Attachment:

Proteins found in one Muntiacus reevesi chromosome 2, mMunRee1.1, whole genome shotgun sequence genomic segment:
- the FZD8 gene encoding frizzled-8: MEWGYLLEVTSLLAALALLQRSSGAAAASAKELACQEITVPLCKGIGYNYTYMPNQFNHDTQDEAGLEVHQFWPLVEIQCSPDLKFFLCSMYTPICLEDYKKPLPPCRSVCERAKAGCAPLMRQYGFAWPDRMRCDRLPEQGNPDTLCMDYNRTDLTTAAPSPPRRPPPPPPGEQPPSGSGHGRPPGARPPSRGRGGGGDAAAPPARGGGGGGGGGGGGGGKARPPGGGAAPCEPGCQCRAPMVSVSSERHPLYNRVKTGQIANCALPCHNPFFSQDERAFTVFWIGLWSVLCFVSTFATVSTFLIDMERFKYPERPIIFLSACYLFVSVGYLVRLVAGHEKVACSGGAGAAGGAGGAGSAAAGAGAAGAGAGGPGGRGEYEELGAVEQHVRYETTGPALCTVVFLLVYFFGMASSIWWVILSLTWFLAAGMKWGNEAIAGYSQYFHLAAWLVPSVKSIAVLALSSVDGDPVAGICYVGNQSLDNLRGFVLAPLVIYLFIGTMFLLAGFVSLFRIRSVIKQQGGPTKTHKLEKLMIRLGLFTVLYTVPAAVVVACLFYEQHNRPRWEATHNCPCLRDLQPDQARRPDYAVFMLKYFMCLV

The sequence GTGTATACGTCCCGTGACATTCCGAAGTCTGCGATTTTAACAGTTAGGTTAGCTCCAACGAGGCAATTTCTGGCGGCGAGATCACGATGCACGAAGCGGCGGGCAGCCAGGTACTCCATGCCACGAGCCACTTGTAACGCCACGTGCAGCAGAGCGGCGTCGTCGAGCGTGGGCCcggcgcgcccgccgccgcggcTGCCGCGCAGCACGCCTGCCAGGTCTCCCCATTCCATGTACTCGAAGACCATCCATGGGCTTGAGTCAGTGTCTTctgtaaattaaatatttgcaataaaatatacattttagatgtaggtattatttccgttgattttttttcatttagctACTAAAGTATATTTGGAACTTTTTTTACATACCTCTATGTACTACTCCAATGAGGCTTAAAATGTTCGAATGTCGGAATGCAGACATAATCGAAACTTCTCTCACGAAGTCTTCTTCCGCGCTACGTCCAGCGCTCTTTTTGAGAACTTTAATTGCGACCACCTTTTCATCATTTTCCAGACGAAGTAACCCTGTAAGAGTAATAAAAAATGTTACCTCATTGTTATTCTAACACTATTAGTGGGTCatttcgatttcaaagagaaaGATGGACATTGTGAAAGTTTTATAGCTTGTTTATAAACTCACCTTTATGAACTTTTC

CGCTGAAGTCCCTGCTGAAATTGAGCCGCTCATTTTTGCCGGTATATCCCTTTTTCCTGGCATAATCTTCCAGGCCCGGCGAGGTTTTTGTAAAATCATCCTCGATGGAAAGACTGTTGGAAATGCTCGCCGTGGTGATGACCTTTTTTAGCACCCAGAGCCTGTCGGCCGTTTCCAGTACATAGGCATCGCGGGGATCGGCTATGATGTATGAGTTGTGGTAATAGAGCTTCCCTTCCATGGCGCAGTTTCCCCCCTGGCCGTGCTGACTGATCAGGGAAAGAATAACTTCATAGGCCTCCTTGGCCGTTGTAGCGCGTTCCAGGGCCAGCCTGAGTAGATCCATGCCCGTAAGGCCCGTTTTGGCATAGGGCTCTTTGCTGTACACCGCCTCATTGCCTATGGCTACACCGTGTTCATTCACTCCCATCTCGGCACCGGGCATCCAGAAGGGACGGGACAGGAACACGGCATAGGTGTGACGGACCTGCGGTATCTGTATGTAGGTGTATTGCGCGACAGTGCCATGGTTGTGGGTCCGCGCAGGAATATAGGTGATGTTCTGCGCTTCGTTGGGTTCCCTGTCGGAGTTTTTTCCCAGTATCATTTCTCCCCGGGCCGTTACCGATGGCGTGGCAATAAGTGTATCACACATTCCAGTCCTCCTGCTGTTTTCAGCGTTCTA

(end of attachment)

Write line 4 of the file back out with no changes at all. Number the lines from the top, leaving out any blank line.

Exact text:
CGCTGAAGTCCCTGCTGAAATTGAGCCGCTCATTTTTGCCGGTATATCCCTTTTTCCTGGCATAATCTTCCAGGCCCGGCGAGGTTTTTGTAAAATCATCCTCGATGGAAAGACTGTTGGAAATGCTCGCCGTGGTGATGACCTTTTTTAGCACCCAGAGCCTGTCGGCCGTTTCCAGTACATAGGCATCGCGGGGATCGGCTATGATGTATGAGTTGTGGTAATAGAGCTTCCCTTCCATGGCGCAGTTTCCCCCCTGGCCGTGCTGACTGATCAGGGAAAGAATAACTTCATAGGCCTCCTTGGCCGTTGTAGCGCGTTCCAGGGCCAGCCTGAGTAGATCCATGCCCGTAAGGCCCGTTTTGGCATAGGGCTCTTTGCTGTACACCGCCTCATTGCCTATGGCTACACCGTGTTCATTCACTCCCATCTCGGCACCGGGCATCCAGAAGGGACGGGACAGGAACACGGCATAGGTGTGACGGACCTGCGGTATCTGTATGTAGGTGTATTGCGCGACAGTGCCATGGTTGTGGGTCCGCGCAGGAATATAGGTGATGTTCTGCGCTTCGTTGGGTTCCCTGTCGGAGTTTTTTCCCAGTATCATTTCTCCCCGGGCCGTTACCGATGGCGTGGCAATAAGTGTATCACACATTCCAGTCCTCCTGCTGTTTTCAGCGTTCTA